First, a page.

I’m often asked about the research and development process attached to any project – What goes on? What purpose does it serve? The answer differs from project to project, depending on where in the process the r&d may take place. Sometimes it is to scratch the surface and begin exploring possibilities around a concept, perhaps collaborating with a team of actors/devisers/co-creators. For my work in progress ‘Cosy’, an Unlimited commission, the polished first draft was already in existence, written between productions over the past few years. I wanted to ‘hear’ the text in the air and outside my head, to try out some new sections, put it before an invited audience to get feedback, and to then reflect on possible future revisions.
A director’s purpose and focus for research & development hadn’t really occurred to me before (oops!). In my experience as a playwright, my own needs have always been paramount, so I’m grateful that Phillip Zarrilli, director of ‘Cosy’ let me reproduce his report on our two days research & development last month here:
Just as the initial two days of research and development on ‘Cosy’ have been of great benefit to Kaite O’Reilly as the playwright, our process has been immensely beneficial to me as the director. Very early in our process (1-2 May 2015) we auditioned a wealth of disabled and non-disabled actresses. We then spent one and one-half days (June 17-18, 2015) working on the script in the rehearsal room in Cardiff, and had a reading of the script-in-hand for an invited audience at Graeae Theatre Company’s Studio in London.
My first task as director of ‘Cosy’ is to assist Kaite in developing the best script she can within the context of what appears to be a ‘family drama’. Throughout our process, including our two days of research and development, I have provided dramaturgical feedback to Kaite as she has been refining and further developing the nuances of the script for the reading.
My second task is to actualize as best I can the potential of Kaite’s script through my work as we select the best cast we can for the six wonderful roles Kaite has written, and to guide the actors’ as they work on the nuances and complexities of Kaite’s script. ‘Cosy’ has a cast of six women including Rose (76 year old matriarch of the family); her three daughters—Ed (56), Camille (early 50s), and Gloria (late 40s); her granddaughter (Camille’s daughter, Isabella, 16); and Rose’s ‘friend’—Maureen. For the two day R & D period, we cast the core ‘family’ with five Welsh actresses: Rose [Sharon Morgan], Ed [Ri Richards], Camille [Ruth Lloyd], Gloria [Llinos Daniel], Isabella [Bethan Rose-Young]) who created a wonderfully dynamic and complex family at the reading. Finally, we cast Welsh actress, Sara Beer, as the quirky ‘companion/friend-to-Rose/outsider-to-the-family’.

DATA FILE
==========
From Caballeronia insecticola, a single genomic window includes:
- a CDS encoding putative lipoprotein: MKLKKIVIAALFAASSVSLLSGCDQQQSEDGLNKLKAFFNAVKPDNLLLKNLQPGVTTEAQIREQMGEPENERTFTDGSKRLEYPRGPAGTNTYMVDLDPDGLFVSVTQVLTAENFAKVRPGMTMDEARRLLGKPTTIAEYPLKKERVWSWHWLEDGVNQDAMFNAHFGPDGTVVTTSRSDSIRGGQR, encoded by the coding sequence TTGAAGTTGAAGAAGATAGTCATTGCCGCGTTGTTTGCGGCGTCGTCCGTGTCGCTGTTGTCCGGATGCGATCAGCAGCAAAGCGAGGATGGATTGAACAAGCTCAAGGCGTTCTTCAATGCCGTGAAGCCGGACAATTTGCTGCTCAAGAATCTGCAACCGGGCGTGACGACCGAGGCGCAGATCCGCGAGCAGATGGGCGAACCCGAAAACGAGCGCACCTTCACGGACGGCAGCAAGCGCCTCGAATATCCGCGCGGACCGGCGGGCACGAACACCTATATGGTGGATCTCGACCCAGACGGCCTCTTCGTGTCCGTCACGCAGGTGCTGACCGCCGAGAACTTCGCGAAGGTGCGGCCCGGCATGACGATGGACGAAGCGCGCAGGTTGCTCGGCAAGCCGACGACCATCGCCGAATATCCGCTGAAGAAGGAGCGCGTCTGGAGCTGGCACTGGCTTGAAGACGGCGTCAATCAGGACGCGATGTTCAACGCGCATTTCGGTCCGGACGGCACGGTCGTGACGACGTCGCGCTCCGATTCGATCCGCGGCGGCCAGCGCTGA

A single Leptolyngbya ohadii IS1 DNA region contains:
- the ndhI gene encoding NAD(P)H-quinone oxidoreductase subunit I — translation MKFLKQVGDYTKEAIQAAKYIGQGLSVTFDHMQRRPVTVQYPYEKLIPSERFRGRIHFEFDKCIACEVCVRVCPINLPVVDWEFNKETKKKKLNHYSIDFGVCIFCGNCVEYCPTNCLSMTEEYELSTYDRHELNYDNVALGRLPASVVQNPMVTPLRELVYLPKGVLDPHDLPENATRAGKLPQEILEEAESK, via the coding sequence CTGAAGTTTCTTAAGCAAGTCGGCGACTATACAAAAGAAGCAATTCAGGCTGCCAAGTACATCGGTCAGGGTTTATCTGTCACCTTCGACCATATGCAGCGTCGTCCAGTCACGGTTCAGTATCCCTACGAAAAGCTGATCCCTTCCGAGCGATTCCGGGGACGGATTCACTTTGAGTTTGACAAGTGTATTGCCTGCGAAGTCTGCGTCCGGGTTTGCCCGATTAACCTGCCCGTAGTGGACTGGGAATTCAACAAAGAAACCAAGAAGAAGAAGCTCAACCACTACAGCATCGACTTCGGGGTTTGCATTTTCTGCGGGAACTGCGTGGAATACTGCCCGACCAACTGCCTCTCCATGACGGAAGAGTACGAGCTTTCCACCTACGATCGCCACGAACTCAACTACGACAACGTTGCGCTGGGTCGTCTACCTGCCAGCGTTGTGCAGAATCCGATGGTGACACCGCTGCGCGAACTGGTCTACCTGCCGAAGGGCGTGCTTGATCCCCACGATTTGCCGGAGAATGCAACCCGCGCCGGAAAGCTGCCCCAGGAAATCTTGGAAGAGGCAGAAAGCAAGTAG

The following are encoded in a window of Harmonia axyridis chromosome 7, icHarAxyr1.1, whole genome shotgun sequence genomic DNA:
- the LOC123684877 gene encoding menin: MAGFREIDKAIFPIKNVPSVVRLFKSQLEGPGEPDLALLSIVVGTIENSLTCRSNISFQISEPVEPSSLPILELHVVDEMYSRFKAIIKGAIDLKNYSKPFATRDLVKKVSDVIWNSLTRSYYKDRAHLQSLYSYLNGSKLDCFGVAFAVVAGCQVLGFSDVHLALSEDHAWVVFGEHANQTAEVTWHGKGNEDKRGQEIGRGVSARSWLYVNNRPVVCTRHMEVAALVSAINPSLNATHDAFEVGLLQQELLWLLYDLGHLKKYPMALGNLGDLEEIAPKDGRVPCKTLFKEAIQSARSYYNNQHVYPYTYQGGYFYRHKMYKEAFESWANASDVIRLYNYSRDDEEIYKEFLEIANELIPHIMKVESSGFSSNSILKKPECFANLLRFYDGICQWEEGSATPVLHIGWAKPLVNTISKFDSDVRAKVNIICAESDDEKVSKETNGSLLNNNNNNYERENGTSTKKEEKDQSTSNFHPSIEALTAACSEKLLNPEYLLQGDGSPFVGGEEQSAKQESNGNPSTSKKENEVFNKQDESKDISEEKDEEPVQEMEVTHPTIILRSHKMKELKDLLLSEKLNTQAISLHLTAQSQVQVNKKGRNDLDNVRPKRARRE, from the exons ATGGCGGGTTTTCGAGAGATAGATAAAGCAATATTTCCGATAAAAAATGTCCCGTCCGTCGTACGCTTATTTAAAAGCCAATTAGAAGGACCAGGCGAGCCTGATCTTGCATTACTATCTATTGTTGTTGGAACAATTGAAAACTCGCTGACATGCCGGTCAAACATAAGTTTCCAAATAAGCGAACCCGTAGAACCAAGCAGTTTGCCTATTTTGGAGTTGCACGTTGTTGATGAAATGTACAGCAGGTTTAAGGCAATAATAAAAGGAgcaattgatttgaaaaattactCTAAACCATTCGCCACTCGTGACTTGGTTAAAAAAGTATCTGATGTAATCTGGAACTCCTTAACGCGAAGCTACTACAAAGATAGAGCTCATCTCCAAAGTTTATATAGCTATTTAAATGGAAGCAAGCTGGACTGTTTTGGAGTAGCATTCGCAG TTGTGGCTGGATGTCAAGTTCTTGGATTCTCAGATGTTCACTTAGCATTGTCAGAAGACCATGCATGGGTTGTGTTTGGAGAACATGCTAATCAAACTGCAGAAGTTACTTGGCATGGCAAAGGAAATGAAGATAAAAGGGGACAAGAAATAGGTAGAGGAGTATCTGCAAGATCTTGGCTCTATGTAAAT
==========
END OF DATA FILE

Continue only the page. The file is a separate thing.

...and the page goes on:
Our first day of R & D began with a simple reading of the script so that Kaite could hear and respond to her first draft. After this initial reading we had an extensive discussion of the script, allowing actors to raise questions about their roles, and discussing some of the unique demands the script has for actors—the juxtaposition of the comedic element arising from the family dynamics once the female clan has gathered at the family home with the existential impact of how an aging woman faced the ‘facts’ of her aging and the loss of agency that confronts women as they age.
Having directed the premiere productions of two of Kaite’s other plays, ‘The Almond and the Seahorse’ (Sherman Cymru, 2008), and ‘the 9 Fridas’ (Taipei Arts Festival with Mobius Strip and Hong Kong Rep, 2014), I know how difficult a task it is to guide actors toward the kind of nuanced playing of the types of characters that Kaite and the complexities of the situations in which she places her characters.
The cast of The 9 Fridas. Photo: Phillip Zarrilli
Our remaining session on the first day of development, and final session in London prior to the reading of ‘Cosy’ were devoted to (1) trying out new text Kaite was writing in response to the initial reading and our work on the script; (2) having ‘working’ rehearsals on each of the five scenes in order to begin to explore the nuances of each scene; and (3) providing directorial feedback to each actor on the playing of specific/key moments in each scene.
From my directorial perspective, it was a ‘luxury’ to have these days to work with this potential cast of six. In our day and a half of development work with the cast collectively provided our audience with a highly credible initial reading of Kaite O’Reilly’s second draft.
These two days together have allowed me to get to know each of these actresses as individual professionals, as well as how they might work together on Kaite O’Reilly’s dynamic and highly complex script.